Volume 13, Issue 1
  • ISSN 1932-2798
  • E-ISSN: 1876-2700
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Humans have the unique capability of using language to talk about language ( Jakobson 1957 ). For example, one can say, “The Italian word for is ” These metalinguistic references can create a dilemma for interpreters because the critical linguistic term (i.e., ) must be maintained in the target language to create meaning. Spoken language interpreters can render the original form since both working languages are expressed in the same modality (speech-speech). However, signed language interpreters who work between languages having distinct modalities (speech-sign), thus, must interpret forms between different phonological structures. We videorecorded ten experienced American Sign Language-English interpreters as they interpreted a mock training session containing metalinguistic references. Results showed interpreters employed numerous strategies to manage and coordinate the target language output.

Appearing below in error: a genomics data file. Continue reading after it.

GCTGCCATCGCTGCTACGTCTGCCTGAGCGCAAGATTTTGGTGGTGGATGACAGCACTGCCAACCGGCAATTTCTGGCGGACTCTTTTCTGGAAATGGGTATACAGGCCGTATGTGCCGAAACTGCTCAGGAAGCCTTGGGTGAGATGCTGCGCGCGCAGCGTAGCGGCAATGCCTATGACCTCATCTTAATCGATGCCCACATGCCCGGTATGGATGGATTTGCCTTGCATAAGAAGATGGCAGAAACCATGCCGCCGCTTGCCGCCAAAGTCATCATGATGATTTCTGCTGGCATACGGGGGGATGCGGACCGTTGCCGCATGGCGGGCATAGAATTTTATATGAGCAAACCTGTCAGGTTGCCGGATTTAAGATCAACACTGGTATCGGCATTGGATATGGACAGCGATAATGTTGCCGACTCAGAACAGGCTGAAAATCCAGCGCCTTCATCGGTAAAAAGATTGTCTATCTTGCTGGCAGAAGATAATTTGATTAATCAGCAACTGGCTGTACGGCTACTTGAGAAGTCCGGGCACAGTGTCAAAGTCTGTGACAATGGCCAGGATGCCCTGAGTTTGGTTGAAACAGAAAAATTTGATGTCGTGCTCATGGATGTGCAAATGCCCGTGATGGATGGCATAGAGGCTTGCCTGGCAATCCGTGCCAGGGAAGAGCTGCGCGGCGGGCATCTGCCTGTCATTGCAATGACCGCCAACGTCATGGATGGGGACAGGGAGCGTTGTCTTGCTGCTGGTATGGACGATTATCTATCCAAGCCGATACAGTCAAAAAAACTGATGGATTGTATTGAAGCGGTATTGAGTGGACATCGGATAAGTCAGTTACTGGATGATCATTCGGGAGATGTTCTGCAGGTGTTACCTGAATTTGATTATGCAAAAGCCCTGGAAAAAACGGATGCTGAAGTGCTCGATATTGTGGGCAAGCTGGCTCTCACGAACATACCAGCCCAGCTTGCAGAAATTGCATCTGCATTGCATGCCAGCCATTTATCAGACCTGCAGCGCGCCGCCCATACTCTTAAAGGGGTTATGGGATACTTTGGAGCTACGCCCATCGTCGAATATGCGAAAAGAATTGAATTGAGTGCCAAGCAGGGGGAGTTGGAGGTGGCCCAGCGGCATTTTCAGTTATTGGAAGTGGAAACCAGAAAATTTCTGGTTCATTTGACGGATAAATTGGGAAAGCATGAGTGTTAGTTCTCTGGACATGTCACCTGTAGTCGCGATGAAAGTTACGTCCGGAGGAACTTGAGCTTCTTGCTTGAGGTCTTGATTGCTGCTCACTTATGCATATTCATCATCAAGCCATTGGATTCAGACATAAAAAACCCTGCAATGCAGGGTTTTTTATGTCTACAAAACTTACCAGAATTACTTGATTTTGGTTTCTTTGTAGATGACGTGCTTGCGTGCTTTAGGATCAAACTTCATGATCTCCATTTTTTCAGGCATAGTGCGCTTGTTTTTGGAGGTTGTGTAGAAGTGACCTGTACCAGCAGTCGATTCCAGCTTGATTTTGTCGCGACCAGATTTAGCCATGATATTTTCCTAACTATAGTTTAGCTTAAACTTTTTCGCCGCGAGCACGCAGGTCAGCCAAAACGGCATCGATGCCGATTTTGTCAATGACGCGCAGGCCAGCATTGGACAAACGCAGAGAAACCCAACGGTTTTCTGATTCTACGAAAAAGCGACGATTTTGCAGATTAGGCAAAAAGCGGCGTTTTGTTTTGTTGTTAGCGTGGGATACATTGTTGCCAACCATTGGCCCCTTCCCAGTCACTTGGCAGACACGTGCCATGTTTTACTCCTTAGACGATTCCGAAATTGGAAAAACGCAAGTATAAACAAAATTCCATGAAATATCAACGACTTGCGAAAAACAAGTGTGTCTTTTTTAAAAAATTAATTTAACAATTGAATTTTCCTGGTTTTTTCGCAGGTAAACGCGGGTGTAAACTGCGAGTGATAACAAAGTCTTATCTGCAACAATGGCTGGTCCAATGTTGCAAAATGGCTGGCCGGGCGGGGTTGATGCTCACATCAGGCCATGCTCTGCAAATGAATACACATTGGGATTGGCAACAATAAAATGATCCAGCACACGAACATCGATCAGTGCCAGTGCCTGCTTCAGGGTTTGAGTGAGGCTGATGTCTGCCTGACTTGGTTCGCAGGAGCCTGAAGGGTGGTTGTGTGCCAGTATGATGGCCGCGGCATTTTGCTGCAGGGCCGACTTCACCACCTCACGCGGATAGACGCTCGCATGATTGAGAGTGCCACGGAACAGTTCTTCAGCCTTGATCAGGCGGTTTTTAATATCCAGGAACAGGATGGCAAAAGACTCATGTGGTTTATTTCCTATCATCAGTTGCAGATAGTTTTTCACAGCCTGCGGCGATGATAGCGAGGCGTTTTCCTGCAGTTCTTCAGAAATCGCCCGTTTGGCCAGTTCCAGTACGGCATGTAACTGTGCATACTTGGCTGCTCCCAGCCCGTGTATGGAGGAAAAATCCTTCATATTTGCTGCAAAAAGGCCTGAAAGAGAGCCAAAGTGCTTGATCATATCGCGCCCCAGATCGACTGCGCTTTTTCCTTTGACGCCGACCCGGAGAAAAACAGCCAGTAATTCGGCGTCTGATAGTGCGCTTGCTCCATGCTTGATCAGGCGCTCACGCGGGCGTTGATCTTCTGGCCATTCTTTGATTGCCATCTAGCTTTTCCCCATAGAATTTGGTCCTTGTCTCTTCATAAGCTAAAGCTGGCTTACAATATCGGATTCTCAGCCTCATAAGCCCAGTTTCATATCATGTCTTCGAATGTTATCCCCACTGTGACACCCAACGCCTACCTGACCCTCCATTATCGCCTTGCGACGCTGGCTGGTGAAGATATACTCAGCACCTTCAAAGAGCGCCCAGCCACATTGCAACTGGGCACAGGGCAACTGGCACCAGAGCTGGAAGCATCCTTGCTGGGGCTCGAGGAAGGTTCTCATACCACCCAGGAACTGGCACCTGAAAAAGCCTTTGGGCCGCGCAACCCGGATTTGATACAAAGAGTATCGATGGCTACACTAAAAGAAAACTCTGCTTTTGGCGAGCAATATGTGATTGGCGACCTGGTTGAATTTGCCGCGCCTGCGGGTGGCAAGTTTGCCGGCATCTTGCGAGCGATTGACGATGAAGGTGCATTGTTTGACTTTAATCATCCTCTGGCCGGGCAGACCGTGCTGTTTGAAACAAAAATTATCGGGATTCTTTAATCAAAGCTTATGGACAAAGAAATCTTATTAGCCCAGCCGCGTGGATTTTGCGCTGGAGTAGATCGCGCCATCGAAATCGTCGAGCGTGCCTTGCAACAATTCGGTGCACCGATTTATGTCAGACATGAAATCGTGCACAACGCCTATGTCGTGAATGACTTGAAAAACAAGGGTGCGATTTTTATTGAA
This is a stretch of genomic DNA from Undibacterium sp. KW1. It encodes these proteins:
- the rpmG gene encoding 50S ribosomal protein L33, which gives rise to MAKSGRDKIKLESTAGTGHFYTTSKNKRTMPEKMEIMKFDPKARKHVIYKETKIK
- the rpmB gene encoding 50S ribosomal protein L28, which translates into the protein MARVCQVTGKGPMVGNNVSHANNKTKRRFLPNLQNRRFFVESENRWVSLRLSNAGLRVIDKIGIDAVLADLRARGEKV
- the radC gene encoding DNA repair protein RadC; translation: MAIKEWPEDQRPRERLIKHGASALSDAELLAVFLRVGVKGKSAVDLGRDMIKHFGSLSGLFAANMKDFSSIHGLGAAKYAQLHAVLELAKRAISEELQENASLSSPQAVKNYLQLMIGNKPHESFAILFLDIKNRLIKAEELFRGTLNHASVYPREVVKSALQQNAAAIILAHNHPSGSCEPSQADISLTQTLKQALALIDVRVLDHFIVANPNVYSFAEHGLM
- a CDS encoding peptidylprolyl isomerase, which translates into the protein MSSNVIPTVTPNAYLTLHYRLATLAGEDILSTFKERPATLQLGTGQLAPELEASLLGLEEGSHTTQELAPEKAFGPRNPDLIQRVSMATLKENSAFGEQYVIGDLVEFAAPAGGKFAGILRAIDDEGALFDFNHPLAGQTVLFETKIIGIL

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  • Article Type: Research Article
Keyword(s): autonymy; discourse; interpreting; metalinguistics; signed languages; strategies
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